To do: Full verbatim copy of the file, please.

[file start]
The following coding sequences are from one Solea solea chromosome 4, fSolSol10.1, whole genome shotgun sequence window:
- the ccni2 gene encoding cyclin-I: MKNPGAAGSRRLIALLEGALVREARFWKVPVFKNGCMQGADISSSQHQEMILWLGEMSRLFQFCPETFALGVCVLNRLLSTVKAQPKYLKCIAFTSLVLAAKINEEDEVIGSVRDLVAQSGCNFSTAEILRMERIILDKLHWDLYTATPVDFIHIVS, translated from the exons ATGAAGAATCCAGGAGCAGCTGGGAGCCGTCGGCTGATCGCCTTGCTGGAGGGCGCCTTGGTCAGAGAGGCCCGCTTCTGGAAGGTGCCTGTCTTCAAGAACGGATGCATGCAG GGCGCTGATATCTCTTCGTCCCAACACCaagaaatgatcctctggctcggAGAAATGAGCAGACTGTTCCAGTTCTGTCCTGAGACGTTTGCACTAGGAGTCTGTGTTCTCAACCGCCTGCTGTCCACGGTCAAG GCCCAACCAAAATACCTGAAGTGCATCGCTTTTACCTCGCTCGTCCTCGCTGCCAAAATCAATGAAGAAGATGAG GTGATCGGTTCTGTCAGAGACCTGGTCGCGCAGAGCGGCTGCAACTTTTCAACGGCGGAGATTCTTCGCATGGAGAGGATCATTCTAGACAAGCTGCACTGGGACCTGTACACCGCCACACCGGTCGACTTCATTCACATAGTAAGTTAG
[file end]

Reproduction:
The following coding sequences are from one Solea solea chromosome 4, fSolSol10.1, whole genome shotgun sequence window:
- the ccni2 gene encoding cyclin-I: MKNPGAAGSRRLIALLEGALVREARFWKVPVFKNGCMQGADISSSQHQEMILWLGEMSRLFQFCPETFALGVCVLNRLLSTVKAQPKYLKCIAFTSLVLAAKINEEDEVIGSVRDLVAQSGCNFSTAEILRMERIILDKLHWDLYTATPVDFIHIVS, translated from the exons ATGAAGAATCCAGGAGCAGCTGGGAGCCGTCGGCTGATCGCCTTGCTGGAGGGCGCCTTGGTCAGAGAGGCCCGCTTCTGGAAGGTGCCTGTCTTCAAGAACGGATGCATGCAG GGCGCTGATATCTCTTCGTCCCAACACCaagaaatgatcctctggctcggAGAAATGAGCAGACTGTTCCAGTTCTGTCCTGAGACGTTTGCACTAGGAGTCTGTGTTCTCAACCGCCTGCTGTCCACGGTCAAG GCCCAACCAAAATACCTGAAGTGCATCGCTTTTACCTCGCTCGTCCTCGCTGCCAAAATCAATGAAGAAGATGAG GTGATCGGTTCTGTCAGAGACCTGGTCGCGCAGAGCGGCTGCAACTTTTCAACGGCGGAGATTCTTCGCATGGAGAGGATCATTCTAGACAAGCTGCACTGGGACCTGTACACCGCCACACCGGTCGACTTCATTCACATAGTAAGTTAG